Toy Tech: Thinking Young—The Art of Playsets (Part 2)

Joseph-header

SAPULICH_PLAYSET_01

Film visual development & playset design: Dreamworks © 2013

Then one day it happened, I accidently dropped my action fig
onto the jeep triggering the bazooka which blasted the missile high into the
air with a force I had not yet seen with my young eyes. That fireball of raw power
could have easily veered off to the left or even to the right, but instead, stayed
the course as though it had a mind of it’s own.

Just my luck, my mother walked into the room at that very
moment and froze like a pillar of salt—eyes bulging and mouth wide open in
horror like that painting of a silent scream. With hands raised to both sides of her face, the pitch of her yell was so high only the dog could hear it as he ran out of
the room whimpering.


SAPULICH_PLAYSET_01_ORTHOS

Playset orthos: Dreamworks © 2013

Then, like a scene out of After Earth (don’t worry no one
else saw it either) the missile hit the lamp dead on with the loudest bang I had
ever heard—right smack dab on that ugly orange glass base—but nothing happened.
Nothing. I was right after all.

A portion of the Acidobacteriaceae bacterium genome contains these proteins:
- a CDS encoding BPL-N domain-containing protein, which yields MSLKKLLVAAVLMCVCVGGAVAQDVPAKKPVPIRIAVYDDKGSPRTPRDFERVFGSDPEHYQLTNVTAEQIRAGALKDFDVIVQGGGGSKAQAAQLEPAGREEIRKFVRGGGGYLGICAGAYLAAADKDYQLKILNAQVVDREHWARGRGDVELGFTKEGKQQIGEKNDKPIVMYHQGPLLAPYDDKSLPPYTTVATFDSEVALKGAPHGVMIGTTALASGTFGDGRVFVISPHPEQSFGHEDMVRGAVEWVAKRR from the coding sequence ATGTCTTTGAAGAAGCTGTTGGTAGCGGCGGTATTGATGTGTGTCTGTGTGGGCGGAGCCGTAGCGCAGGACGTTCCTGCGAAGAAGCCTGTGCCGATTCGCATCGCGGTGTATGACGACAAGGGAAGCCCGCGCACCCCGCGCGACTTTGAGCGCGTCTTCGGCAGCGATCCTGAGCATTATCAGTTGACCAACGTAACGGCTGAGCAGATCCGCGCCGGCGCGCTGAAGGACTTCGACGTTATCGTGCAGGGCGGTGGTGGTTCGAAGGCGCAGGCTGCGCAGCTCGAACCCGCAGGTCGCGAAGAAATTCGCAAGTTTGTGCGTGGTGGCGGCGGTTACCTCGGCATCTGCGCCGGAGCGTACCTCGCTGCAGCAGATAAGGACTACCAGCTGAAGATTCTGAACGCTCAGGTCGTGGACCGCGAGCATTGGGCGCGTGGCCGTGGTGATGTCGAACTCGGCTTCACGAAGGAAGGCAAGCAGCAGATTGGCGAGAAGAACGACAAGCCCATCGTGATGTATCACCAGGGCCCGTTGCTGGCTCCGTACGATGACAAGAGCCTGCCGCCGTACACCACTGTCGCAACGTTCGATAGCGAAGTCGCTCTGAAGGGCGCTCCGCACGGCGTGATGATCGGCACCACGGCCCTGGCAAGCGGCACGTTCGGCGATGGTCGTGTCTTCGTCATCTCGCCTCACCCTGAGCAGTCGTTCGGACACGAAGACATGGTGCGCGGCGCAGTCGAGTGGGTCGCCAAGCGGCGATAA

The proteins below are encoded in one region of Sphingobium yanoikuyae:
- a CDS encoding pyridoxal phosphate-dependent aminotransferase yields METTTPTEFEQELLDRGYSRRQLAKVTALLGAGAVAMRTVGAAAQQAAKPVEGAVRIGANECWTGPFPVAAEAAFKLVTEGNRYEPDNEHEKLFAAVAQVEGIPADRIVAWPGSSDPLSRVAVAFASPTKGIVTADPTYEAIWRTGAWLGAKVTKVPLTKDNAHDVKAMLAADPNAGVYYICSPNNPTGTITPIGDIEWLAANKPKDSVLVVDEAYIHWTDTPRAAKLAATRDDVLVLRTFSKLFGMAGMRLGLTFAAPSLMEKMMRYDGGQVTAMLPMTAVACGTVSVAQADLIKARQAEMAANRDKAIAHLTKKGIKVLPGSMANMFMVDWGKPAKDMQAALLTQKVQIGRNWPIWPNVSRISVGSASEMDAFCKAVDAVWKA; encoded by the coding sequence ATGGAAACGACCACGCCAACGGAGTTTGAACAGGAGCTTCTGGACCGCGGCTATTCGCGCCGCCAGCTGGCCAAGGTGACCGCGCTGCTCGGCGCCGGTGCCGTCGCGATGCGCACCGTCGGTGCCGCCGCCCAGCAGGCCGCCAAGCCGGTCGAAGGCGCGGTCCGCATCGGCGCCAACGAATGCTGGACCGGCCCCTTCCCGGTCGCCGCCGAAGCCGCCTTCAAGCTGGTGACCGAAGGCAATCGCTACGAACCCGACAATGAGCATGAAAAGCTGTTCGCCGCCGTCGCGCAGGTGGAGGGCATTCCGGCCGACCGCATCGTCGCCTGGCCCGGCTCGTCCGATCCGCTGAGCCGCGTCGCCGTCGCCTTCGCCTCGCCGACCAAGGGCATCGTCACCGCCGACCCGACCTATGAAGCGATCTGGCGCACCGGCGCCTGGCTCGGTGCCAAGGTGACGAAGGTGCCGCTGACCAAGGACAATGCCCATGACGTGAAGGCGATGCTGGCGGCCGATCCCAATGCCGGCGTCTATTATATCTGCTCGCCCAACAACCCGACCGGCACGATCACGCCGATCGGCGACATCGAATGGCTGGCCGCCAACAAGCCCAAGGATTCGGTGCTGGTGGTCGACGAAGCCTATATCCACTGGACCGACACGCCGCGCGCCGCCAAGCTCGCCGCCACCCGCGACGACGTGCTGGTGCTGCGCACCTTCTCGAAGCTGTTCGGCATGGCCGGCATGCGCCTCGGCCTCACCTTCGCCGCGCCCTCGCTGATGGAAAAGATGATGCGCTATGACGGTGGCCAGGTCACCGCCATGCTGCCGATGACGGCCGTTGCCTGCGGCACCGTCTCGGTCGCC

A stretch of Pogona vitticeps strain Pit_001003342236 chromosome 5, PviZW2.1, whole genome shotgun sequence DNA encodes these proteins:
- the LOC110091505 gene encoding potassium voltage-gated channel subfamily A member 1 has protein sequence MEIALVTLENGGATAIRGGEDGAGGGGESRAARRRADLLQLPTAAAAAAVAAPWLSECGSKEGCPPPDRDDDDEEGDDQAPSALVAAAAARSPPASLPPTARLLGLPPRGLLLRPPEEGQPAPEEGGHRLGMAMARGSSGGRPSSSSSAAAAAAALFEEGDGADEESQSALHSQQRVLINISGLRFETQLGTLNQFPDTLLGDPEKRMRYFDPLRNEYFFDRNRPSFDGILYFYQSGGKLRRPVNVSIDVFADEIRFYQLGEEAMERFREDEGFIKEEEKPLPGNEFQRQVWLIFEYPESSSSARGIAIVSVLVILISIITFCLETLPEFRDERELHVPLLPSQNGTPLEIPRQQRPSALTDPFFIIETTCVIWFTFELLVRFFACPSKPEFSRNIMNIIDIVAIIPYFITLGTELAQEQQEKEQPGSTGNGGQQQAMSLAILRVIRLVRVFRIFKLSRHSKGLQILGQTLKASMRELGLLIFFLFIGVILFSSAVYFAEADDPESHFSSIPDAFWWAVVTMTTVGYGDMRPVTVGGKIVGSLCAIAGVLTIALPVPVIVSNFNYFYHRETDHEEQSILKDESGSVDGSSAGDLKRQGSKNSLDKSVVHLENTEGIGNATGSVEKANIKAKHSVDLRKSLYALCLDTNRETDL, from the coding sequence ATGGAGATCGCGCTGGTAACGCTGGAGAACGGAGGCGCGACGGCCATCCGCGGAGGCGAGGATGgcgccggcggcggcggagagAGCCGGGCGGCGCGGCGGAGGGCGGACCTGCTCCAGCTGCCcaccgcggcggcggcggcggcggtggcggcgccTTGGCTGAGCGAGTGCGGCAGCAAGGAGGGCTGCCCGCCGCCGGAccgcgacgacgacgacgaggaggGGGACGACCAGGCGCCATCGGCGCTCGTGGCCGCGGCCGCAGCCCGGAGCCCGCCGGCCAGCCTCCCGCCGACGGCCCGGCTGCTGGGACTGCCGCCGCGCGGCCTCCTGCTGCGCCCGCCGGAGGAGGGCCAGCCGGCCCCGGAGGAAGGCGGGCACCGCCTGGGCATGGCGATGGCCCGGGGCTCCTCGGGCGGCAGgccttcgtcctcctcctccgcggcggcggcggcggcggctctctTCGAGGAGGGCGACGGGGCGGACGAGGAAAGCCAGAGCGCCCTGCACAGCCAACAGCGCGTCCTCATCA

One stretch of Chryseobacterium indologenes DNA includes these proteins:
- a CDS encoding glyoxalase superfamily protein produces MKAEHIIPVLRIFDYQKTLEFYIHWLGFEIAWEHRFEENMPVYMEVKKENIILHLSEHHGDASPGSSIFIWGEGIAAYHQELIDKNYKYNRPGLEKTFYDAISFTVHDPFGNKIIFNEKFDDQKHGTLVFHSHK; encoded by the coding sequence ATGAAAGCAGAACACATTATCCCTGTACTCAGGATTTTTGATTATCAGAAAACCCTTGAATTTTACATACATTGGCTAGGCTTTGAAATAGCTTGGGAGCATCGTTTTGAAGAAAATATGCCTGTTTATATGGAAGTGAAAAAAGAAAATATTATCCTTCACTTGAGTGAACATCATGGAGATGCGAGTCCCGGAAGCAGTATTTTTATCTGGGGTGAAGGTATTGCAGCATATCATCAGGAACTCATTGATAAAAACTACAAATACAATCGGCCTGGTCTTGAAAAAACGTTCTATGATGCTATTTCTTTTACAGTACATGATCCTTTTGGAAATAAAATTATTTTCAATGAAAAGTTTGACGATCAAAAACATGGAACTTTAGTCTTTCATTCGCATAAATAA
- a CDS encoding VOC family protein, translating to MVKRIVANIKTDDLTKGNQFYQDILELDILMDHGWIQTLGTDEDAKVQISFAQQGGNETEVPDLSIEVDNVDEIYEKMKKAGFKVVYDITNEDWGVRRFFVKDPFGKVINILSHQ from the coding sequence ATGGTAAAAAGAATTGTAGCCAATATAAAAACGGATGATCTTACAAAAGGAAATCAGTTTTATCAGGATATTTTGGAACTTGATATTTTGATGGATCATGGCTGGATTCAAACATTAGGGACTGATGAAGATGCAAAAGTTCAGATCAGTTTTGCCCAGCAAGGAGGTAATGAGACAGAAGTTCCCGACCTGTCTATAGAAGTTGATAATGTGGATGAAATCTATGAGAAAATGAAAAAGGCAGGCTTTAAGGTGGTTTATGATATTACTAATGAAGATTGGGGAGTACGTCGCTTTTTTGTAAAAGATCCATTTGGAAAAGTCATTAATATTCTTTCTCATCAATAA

I proudly told my mother that old ugly lamp grandma gave us
was indestructible! Perhaps I should try again? She mumbled something at me under
her breath as she went to pick up the projectile and then her backside accidentally
bumped the table ever so slightly—she froze in place knowing what she had set
into motion.

The lamp wobbled to and fro and looked like it would settle
back in place but suddenly, as drawn by some unseen gravitational force of
nature, fell to the floor exploding into several pieces upon impact. The dog
yelped as he wisely hid under my bed in the other room. My mom just looked at
me in stunned silence and then I told her she was in big trouble when dad got
home.

As far as my dad and grandma were concerned, that missile
did the dirty deed and for years afterward my mother expounded on how dangerous
toys could be. In spite of all this, my fond memories remain of those old toys
and play sets—not to mention the magic of that bazooka cannon that saved my
make believe world many a day.

When you think about it, we design more than just the tangibles
like deco counts, plastic parts and internal mechs—we design the intangibles too,
like how the magic of play affects a child’s heart.
Playsets link us to
another world of endless possibilities hindered only by our imagination and depth
of childlike vision.

Play makes memories, so the next toy you design do so
through the eyes of your youth. Make sure the excitement and energy you grew up
with is as much a part of the final design as the attention to the springs and internal
gears.
This way, your toy may become a cherished memory to a new generation of
kids and through the process of thinking young—you just may find the secret to never
getting old.

Leave a Reply